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No Retreat, No Concessions From Air New Zealand

No Retreat, No Concessions From Air New Zealand

Statement made by Ralph Norris, Managing Director, Air New Zealand

Air New Zealand has no intention on giving up on the Strategic Alliance with Qantas and believes we will ultimately succeed.

Nor do we concede that we will have to make major concessions. This is not the critical issue in the Commissions’ draft determinations.

Too many are making the assumption that the draft determination is the final decision. All the draft determination does is lay out of the issues that need resolution.

We now have the advantage of knowing much more clearly what we have to do to convince the Commissions.

There is a world of difference between computer modeling and the purity of economic theory on one side, and the harsh realities of a rapidly changing, competitive market.

The Commissions’ draft determinations would lock us into the past, whereas to succeed in the future requires radical and bold change.

It is totally unrealistic in the new order of aviation around the world to assume that Qantas will not, in the absence of the Alliance, move aggressively to protect its position in the New Zealand domestic and trans Tasman markets.

The changes in the industry forcing major airlines into bankruptcy are not cyclical – they reflect underlying change in the market’s characteristics.

The expectations of passengers have changed and budget airlines are providing point to point travel on cherry picked routes, and in doing so undermine traditional airlines which provide comprehensive, geographical networks.

These are the pressures on Air New Zealand and Qantas. Together we have a chance of creating stability in aviation in a region which has seen the industry in turmoil for the last three years, causing severe hardship to thousands and huge economic waste.

Without the Alliance, Qantas simply cannot afford to live in its status quo position in local markets and Air New Zealand cannot afford not to respond. The “war of attrition” is not an economic theory – it is commercial reality.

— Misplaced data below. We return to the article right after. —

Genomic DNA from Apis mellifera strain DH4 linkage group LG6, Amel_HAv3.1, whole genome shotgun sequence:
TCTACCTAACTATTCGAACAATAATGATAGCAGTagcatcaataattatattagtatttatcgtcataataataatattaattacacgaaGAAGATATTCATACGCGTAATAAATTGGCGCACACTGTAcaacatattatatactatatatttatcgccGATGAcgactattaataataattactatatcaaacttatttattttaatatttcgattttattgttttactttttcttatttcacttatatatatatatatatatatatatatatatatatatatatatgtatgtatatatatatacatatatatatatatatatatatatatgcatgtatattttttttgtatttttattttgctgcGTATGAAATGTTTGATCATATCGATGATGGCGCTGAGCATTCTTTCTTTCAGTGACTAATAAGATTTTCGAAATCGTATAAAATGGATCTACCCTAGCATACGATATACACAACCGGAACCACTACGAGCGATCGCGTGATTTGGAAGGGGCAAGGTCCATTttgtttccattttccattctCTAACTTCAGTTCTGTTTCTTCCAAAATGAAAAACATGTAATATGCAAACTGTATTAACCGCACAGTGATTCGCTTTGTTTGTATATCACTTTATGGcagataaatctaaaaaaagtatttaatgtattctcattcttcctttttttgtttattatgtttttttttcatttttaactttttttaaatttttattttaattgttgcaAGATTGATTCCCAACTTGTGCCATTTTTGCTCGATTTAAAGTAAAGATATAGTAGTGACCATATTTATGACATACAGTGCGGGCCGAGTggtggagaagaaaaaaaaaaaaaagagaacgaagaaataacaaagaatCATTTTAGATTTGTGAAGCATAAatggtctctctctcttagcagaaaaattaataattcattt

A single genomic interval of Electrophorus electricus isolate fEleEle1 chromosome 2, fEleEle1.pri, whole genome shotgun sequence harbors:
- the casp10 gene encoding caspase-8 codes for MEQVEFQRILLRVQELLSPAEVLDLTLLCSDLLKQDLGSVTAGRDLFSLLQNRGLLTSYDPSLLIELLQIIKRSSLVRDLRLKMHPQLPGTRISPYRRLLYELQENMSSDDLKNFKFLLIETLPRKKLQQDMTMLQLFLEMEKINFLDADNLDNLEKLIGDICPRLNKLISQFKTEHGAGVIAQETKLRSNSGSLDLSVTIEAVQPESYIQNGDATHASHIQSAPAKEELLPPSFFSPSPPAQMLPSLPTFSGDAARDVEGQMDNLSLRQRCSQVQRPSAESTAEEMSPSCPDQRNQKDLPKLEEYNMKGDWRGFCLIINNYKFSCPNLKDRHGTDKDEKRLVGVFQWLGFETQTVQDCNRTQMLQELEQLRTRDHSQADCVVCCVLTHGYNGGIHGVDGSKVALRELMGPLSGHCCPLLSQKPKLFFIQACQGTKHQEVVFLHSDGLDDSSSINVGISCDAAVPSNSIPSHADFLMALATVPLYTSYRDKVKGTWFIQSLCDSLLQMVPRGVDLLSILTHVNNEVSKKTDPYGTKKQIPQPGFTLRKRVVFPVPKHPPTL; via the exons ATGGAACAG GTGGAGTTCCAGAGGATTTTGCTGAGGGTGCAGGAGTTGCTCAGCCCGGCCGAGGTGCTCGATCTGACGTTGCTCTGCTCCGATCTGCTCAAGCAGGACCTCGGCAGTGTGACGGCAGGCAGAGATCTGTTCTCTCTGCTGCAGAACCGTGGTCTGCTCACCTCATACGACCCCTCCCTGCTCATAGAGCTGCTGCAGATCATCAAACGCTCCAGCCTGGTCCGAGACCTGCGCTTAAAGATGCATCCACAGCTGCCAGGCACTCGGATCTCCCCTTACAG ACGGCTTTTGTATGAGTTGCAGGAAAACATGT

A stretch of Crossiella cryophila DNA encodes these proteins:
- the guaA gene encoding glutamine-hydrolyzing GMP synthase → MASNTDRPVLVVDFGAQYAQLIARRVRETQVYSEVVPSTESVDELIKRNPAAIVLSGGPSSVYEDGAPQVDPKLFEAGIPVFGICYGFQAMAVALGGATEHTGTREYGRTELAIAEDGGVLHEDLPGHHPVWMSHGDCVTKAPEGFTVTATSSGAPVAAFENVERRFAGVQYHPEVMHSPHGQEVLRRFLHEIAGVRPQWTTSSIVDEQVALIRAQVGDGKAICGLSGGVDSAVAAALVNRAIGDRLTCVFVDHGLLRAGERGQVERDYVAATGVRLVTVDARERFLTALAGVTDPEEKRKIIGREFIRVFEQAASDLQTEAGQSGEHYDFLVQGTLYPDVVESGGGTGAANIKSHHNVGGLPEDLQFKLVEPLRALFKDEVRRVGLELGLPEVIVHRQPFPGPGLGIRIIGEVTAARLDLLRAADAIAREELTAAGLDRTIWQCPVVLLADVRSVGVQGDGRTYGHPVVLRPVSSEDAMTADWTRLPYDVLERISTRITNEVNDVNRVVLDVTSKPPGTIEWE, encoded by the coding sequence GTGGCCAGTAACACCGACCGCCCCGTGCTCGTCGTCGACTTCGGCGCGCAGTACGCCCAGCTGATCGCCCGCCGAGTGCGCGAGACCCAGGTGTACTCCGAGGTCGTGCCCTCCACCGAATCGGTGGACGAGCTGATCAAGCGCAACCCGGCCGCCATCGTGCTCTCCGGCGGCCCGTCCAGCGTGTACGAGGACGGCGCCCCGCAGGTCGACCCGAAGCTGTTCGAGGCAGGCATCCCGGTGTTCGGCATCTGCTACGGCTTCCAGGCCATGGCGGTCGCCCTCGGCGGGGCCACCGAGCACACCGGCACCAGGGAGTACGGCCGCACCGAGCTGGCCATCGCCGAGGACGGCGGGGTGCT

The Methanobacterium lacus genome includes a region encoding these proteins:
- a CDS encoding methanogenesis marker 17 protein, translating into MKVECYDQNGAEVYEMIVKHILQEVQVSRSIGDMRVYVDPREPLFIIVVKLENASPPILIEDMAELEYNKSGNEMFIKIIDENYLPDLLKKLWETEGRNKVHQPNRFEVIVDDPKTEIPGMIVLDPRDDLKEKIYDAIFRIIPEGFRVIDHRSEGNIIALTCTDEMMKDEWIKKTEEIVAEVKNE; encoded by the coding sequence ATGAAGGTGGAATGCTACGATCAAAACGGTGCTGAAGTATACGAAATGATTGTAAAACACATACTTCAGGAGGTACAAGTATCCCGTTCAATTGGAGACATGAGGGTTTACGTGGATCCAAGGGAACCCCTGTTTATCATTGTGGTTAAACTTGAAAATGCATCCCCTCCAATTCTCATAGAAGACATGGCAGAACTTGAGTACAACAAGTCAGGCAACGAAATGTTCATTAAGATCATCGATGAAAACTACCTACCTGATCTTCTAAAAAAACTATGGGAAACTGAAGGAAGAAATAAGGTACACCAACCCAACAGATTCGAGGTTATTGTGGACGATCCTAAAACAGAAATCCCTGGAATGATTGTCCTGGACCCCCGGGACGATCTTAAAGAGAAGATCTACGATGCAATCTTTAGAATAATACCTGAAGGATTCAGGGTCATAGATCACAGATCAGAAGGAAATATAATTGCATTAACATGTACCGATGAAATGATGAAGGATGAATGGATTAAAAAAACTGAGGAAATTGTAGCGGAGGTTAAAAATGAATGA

We are encouraged that the New Zealand Commerce Commission in its draft determination has sought further comment from interested parties covering more than 60 specific areas.

Within our response we will focus on invalid assumptions, double counting, and unrealistic forecasts contained within the draft determinations.

A major flaw in the Commissions’ analyses is the lack of emphasis it placed on the incentives that exist for Qantas to increase its capacity in Air New Zealand’s core markets. It is also aggressively over confident about the sustainability of Air New Zealand’s current financial position.

To infer that there may be other alliance partners waiting in the wings or that the Government or other benefactors will put additional capital into Air New Zealand on request is unrealistic.

Regretably, fairy godmothers do not exist in business. There are however many predators who would like to control Air New Zealand, or see it weakened.

The New Zealand Commission is also at odds with its Australian counterpart on Virgin Blue’s inevitable entry onto the trans Tasman and domestic New Zealand routes. Virgin Blue has said it will enter these markets and is cynically posturing to gain a commercial advantage.

Virgin Blue is in effect demanding competition watchdogs give it a free monopoly on the budget airline business across the Tasman and domestically in New Zealand. Air New Zealand cannot allow this to happen without the ability to compete in the budget market with Freedom, which has been built over seven years to provide the service many leisure travellers value.

The Commission totally discounts significant elements of the proposal, including the value of additional tourists the Alliance will bring to New Zealand and the beneficial impact on New Zealand jobs additional engineering work will provide. These must clearly be addressed more specifically in our responses to the Commissions.

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